Using a two lot subdivision development in Malvern as an example, the Development Contribution levy payable is estimated to be as follow:

  • $1,210.00 of Community Infrastructure Levy
  • $1,995.15 of Development Infrastructure levy (Residential)
  • Total Levies payable - $3,205.15 per new dwelling.

If a retail shop owner in South Yarra is proposing to do a 500 sqm extension to the existing retail shop, the estimated Development Contribution Levy payable is calculated as follow:

  • $0 Development Infrastructure Levy (Residential)
  • $13,560.00 Development Infrastructure levy (retail or commercial or industrial)
  • Total Levies payable - $13,560.00

If a developer is seeking to do a 20 dwelling residential development with 600 sqm of retail space in Armadale, the Development Contribution levy payable is estimated to be as follow:

  • $24,000.00 of Community Infrastructure Levy
  • $39,179.60 of Development Infrastructure Levy (Residential)
  • $24,054.00 of Development Infrastructure Levy (retail or commercial or industrial
  • Total Levies payable - $87,433.60

Please note the calculations provided by City of Stonnington at this time are estimations only. The calculated contribution amounts are current as of 1 August 2020. They will be adjusted annually on 1 August each year to cover the cost of inflation and fluctuations in the cost of construction. The council has developed an estimation calculator and published on the Council’s engagement platform.

Are there transitional provisions for payment of levies and when does the DCP need to need to be paid?

There are no transitional provisions for the Amendment C296ston. If Amendment C296ston is approved, levies will need to be paid from the time the amendment is gazetted.

When you lodge your planning or building application, Council will provide you with an indication of the amount that you will need to pay. Confirmation of the exact amount will be provided when the planning or subdivision permit is issued or when a building surveyor is appointed.

Payment of the Development Infrastructure levy must be made at one of the following stages:

  • Before a Statement of Compliance for a subdivision is issued
  • Prior to commencement of works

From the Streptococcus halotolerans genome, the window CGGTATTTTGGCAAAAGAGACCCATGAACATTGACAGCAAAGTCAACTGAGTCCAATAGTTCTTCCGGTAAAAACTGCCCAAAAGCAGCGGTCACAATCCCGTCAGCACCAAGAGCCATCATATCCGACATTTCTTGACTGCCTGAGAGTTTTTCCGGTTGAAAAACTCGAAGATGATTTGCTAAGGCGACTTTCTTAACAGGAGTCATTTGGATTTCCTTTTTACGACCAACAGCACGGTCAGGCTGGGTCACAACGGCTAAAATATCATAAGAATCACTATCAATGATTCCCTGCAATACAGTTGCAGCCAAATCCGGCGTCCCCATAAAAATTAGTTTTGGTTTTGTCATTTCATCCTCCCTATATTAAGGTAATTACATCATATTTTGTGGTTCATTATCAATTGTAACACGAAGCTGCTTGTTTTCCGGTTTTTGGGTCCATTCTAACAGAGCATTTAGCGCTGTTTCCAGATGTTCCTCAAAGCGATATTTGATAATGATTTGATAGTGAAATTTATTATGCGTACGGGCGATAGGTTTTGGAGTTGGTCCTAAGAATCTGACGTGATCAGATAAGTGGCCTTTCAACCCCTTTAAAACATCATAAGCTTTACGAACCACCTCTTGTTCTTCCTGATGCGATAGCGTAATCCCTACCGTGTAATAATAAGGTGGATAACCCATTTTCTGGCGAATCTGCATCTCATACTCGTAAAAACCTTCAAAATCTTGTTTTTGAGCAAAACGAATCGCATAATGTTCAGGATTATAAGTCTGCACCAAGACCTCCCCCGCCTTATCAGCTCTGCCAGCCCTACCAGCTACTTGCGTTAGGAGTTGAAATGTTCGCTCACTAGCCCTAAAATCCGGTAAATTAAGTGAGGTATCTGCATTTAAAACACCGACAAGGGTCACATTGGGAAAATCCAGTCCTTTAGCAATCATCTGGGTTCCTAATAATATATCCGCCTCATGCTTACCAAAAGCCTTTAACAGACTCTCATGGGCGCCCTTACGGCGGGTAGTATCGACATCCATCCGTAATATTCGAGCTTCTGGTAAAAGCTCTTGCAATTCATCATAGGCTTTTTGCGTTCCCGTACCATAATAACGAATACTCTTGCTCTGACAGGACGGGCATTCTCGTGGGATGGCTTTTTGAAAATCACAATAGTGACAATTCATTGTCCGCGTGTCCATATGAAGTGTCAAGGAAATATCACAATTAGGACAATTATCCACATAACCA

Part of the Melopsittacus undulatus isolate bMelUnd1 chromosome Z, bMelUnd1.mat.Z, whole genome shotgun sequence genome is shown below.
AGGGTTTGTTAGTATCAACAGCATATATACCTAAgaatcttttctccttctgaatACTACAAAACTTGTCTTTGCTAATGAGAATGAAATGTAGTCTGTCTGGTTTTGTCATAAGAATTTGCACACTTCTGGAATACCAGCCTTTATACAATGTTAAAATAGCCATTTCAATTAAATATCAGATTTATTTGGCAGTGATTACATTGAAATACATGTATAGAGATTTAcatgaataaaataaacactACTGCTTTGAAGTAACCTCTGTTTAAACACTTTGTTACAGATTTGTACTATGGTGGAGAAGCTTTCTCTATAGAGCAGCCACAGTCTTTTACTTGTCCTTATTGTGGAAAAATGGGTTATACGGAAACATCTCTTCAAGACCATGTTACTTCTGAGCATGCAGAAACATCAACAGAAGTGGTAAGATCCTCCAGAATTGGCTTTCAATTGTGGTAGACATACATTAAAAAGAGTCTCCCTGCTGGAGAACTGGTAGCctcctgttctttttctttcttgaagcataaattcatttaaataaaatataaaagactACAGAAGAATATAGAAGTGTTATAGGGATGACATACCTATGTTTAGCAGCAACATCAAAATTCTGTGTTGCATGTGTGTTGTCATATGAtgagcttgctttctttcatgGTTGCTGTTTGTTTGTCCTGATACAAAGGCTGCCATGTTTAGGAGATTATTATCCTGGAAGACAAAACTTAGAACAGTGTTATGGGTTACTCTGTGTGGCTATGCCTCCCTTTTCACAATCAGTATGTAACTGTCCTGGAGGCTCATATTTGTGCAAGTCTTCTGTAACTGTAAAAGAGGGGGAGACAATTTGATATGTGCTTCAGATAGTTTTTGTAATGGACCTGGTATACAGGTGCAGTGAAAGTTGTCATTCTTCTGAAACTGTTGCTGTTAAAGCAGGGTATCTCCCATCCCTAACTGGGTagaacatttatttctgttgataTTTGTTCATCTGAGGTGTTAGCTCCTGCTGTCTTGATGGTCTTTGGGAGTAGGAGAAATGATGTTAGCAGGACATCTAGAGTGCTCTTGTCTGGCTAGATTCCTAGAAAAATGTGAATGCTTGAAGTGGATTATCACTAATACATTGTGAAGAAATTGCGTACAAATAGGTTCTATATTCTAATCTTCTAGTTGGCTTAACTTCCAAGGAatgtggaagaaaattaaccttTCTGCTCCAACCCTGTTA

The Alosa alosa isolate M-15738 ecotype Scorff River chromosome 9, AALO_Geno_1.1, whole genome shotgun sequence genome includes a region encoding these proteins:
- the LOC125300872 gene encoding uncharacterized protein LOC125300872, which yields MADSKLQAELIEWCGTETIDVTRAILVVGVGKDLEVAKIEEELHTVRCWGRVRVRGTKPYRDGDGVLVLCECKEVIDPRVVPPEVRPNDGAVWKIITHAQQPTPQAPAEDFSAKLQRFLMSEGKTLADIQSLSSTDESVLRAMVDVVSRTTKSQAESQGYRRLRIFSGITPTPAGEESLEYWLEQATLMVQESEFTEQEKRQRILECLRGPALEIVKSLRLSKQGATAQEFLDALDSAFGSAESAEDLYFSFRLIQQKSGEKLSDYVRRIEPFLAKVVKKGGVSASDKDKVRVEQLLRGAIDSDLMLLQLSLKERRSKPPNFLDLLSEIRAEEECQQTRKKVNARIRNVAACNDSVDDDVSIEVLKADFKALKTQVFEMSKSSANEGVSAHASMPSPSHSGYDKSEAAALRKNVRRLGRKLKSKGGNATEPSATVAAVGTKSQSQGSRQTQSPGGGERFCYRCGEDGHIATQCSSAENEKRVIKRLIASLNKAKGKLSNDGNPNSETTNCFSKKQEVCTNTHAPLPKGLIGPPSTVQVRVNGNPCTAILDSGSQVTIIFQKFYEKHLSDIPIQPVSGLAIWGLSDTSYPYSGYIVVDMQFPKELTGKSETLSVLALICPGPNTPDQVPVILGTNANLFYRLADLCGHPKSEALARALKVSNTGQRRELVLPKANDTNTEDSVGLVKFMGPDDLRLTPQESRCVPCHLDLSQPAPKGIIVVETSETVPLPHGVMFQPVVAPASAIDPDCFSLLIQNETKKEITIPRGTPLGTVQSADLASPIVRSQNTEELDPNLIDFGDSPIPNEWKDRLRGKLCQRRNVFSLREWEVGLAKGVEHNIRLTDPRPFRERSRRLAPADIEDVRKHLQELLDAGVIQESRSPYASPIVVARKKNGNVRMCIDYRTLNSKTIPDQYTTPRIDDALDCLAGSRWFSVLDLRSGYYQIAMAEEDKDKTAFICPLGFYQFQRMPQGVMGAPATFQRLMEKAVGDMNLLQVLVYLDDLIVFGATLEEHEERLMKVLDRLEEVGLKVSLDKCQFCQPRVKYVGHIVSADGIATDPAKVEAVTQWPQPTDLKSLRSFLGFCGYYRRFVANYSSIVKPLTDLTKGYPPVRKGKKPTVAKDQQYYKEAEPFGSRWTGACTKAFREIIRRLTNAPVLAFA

• Before a building permit is issued

Payment of the Community Infrastructure Levy must be made before a date of issue of a Building Permit.

What happens if I have been issued a planning permit?

If a planning permit has been issued before the approval of the DCP, the levy will not be required to be paid. However, this does not mean the Development Contribution Levy is not required to be paid. Under the proposed amendment, the contribution will be payable if you require a building permit and it is issued after the approval of the DCP. If you amend your planning or building permit after the Development Contribution Plan is approved and gazetted, you may still be required to pay a levy or levies.

The majority of land owners will not start the build immediately after the planning permit is approved and often wait for one or two years before applying for a building permit. If the amendment is approved after your planning permit was issued but before your building permit is issued, the Development Contribution Levy will still be required to be paid.

Another trigger for the Development Contribution Levy is when a land owner applies for a subdivision permit and it is issued after the DCP has been incorporated into the Stonnington Planning Scheme.

The proposed amendment is currently on exhibition from 25 February to 31 March 2021 and is available for inspection at Stonnington City Council or online at the Department of Environment, Land, Water and Planning website at this link.

The City of Stonnington Council is also hosting two online information sessions:

Session 1 - Tuesday 16 March, 6pm to 7pm, click here to register on councils website. 

Session 2 - Thursday 18 March, 12pm to 1pm, click here to register on councils website. 

Any person who may be affected by the Amendment may make a submission to the planning authority. Submissions about the Amendment must be received by City of Stonnington by 31 March 2021.

A Panel Hearing for the proposed amendment is schedule to commence on the 2 of August 2021. Depending on the result of the Panel Hearing, the proposed Amendment may either require the council to make adjustments to the amendment, similar to the outcome of Monash Council proposed Amendment C148, or proceed to seek approval from the Minister of Planning. If you would like to read about Monash’ proposed Amendment C148, click here.

If you are directly impacted by the proposed development contributions proposed by Council and would like to know how much you may have to pay council please give us a call to discuss your case.

Kinson has experience in property development feasibilities for the commercial, retail and office sector for multinational corporation CBRE. Kinson has experience negotiating with multiple stakeholders to achieve the best results for his clients. Hi is bi lingual and has well developed customer service skills that make him a huge asset for our clients. Kinson has a bachelor of science in property from the university of Melbourne and at the time of joining our team he was completing his masters of property from RMIT with the aim of obtaining certification as a practising property valuation professional.